The journey of entrepreneurship is both challenging and rewarding. But not every entrepreneur is able to turn a perceived risk into an asset. You may have a unique idea, a perfect business plan and even a great team at your disposal. But if your money management is not up to the mark; the chances of building a successful business are very less.
So, if you are a first time entrepreneur or looking to jump into the exciting world of entrepreneurship, here is a look at 5 common financial mistakes to learn from.
1. Heavy initial capital investment:
Swapnil, a hotel management graduate, nursed a dream of opening a restaurant serving authentic Mediterranean food. The only problem was that it would require huge capital investment. Swapnil has two choices. Either he takes a risk and invests heavily to realize his dream, or starts small with a catering business and builds up his dream gradually. The second step involves a more balanced approach.
Many first time entrepreneurs do not give due importance to the base strategy of starting out small.
Starting with a small capital investment should be considered as the first step towards your larger goal. Starting small allows you to test the waters before taking a giant leap.
2. Not keeping personal and business accounts separate:
Mixing is a sure shot recipe for disaster unless you are working as a bartender. Mixing personal and business financial accounts is a common practice. The main reason is that a while you get interested on your personal savings account, no interest is offered on current account.
Know the difference between a Current Account and a Savings Account.
But in time, this would result in poor planning, both with your personal as well as your business expenses. While using personal money to fund business expenses, you will not have a clear idea about your business related expenditures and, thereby, your actual profit and line of improvement. It also results in bad budget planning at home which, in turn, may result in poor investment habits and loan management.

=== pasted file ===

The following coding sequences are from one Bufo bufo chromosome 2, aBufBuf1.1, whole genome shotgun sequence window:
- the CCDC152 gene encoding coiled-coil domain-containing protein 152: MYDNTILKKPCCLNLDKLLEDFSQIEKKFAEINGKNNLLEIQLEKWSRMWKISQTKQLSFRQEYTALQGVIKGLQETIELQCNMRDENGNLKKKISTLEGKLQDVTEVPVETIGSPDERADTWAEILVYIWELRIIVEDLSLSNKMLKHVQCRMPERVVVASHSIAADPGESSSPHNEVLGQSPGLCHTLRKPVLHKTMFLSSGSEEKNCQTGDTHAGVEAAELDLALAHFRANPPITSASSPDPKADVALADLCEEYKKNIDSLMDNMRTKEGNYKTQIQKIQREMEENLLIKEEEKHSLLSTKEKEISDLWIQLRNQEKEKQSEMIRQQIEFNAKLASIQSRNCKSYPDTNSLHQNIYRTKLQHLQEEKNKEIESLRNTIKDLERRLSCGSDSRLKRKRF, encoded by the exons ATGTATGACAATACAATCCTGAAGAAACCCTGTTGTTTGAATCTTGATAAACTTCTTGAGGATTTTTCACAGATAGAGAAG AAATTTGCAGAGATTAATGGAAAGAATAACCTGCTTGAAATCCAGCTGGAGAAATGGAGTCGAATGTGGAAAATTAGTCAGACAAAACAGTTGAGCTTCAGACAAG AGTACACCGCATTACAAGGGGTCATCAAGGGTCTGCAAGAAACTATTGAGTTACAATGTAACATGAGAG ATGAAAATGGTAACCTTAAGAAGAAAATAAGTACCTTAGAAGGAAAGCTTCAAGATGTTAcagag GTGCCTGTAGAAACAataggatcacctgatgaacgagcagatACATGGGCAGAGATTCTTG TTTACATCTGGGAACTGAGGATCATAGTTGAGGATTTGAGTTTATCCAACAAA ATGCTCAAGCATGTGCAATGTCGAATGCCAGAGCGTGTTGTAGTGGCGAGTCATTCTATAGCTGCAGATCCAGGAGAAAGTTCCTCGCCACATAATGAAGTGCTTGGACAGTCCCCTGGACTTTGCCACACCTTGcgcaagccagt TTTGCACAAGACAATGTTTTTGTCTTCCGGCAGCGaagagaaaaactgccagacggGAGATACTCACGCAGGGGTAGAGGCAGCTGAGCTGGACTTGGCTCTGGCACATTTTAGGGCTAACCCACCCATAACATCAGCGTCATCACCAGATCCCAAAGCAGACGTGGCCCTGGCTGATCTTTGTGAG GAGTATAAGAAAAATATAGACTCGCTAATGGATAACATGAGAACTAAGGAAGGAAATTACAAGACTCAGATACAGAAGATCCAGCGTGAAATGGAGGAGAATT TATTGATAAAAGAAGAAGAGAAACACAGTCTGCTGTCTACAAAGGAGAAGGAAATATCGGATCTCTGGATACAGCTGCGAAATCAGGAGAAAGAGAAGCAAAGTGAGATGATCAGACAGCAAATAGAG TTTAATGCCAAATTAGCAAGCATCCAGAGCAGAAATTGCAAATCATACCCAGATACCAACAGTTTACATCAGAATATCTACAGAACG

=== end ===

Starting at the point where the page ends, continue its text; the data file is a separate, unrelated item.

Never mix your professional and personal accounts and keep a disciplined approach to keep them at an arm’s length even in any financial emergency.
3. Meeting business expenses from personal money
Business and personal expenses should be kept separate like chalk and cheese. Using personal accounts for business is a high-risk affair.
Meena, a high flying advertising professional was in the habit of using her personal credit card to book her official travel tickets. While Meena used to get it reimbursed while filing her taxes she had to project all business expenses for tax saving. But as she used her personal card to pay her travel bills, she couldn’t produce any proofs for business tax claiming and hence, missed a good chance.
Make sure that all your business-related expenses are carried through business accounts, irrespective of the amount. This way you avoid any financial hodgepodge.
4. Poor loan repayment planning:
With many government-promoted schemes offering easy loans to upcoming entrepreneurs and startups, raising finances for business is not that difficult today.
But there are many entrepreneurs who do not focus on repayment planning. As the initial years of a business is full of ups and downs with irregular income, poor planning may wreck you financially and make you a loan defaulter.
Borrow only what you can repay. Once your company and product are more established you can always increase the quantum of the loan.
5. No budgeting for variable income:
Rome was not built in a day and neither was any successful business. No matter how foolproof your business plan is there is always room for variable income.
Many first time businesses experience irregular incomes. Some months you may have enough funds, while at other times you will have to go months without any earnings. It is recommended to devise a financial plan by saving for the future from every earning. This means that you are never short of funds, even in months with no income.
Additional read: Useful tips to reign in your variable income
Consider having a variable income at least in the first few years. Plan your business finances in such a way that a variable income does not hurt the day to day functioning of the business, including monthly expenses.
Money management is the difference between a successful enterprise and a failed one. Many first time entrepreneurs fall in the financial
mismanagement trap and end up burning their dream.
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